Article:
There is a lot of things you can do to protect yourself on the internet. One of them is using a firewall. In this post, we are going to configure a firewall for a Debian based Linux distros using iptables.
First, an advice. If you are working remotely (ssh) on a system, be sure to not lock yourself out of the system while playing with this. :) See below for instructions.
Ok now let’s start the configuration. To make sure we are working with a fresh set of rules, we are going to flush the current ones.
This next step is only required if you are using a remote connection (ssh).
You need to add a rule to accept yourself. Otherwise, you are going to be locked outside the machine.
-s <ip> is optional. Use it only if you want to control connections by IP:
Next, we are going to add a protection against common attacks:
Great! We have protection! The next step is optional. We are going to setup the http and https port for a web server. It is usually a good idea to keep these ports closed if you do not intend to use them.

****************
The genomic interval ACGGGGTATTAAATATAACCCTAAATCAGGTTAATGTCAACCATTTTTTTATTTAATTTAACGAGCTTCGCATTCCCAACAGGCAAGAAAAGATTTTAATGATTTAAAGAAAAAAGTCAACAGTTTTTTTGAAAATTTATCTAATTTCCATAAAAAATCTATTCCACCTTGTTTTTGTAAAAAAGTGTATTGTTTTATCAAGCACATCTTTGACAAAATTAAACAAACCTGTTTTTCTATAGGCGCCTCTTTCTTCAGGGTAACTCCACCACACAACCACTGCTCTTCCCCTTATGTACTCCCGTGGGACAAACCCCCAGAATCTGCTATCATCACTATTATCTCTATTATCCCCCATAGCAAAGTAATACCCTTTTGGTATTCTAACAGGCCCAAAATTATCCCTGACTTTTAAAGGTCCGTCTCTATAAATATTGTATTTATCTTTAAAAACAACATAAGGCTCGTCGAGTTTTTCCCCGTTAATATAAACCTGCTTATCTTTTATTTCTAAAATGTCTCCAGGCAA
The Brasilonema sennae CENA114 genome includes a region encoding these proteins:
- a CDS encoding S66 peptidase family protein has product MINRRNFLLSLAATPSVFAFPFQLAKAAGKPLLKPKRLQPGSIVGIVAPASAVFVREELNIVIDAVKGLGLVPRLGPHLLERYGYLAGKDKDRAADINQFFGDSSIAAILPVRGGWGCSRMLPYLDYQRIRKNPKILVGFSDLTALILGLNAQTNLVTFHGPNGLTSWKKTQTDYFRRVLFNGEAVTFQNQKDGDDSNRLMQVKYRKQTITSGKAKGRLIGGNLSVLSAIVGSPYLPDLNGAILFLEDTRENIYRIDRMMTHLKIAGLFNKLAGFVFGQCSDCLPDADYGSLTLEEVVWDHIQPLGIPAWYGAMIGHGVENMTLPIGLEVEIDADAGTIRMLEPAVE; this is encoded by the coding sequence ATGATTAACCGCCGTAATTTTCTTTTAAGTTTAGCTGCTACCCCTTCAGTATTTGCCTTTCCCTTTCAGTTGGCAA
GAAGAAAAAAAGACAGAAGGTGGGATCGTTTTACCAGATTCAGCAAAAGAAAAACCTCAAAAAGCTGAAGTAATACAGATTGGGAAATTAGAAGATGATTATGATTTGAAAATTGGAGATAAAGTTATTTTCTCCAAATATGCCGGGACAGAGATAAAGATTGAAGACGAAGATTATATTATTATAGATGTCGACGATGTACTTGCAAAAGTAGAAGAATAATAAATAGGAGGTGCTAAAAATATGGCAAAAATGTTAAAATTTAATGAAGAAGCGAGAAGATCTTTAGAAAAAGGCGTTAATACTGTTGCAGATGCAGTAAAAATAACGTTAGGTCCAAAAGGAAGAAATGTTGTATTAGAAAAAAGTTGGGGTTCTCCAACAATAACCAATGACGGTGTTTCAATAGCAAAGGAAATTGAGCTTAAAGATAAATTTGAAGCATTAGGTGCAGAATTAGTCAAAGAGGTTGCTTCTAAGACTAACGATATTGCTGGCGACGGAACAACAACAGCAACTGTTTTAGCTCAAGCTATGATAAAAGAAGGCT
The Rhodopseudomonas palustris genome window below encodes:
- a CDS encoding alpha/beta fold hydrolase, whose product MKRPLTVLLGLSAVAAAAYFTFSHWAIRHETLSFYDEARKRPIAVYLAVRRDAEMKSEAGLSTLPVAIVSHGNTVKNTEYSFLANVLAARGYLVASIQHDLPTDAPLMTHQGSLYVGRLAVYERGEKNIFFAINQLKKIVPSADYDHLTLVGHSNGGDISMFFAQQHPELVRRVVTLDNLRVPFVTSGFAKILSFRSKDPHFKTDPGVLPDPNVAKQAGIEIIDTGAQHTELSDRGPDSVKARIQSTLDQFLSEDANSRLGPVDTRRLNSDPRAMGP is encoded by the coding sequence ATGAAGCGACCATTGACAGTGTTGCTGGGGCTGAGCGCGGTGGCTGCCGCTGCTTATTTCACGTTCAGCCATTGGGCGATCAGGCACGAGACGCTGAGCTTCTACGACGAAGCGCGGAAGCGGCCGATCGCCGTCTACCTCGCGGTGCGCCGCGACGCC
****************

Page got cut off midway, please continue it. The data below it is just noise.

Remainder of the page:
If you do not use IPV6, I recommend closing the connections.
Next, we close all the incoming connections and accept only the established ones (the ones we ask):
By default our new settings are going to be erased every time we restart the system. To make them permanent, we need to install a new tool called iptables-persistent:
It can be a repetitive task to do all these commands every time we start a new machine. This is why I have created this bash program to help us:
Once you have learned the commands, you can clone the repos and execute all of them with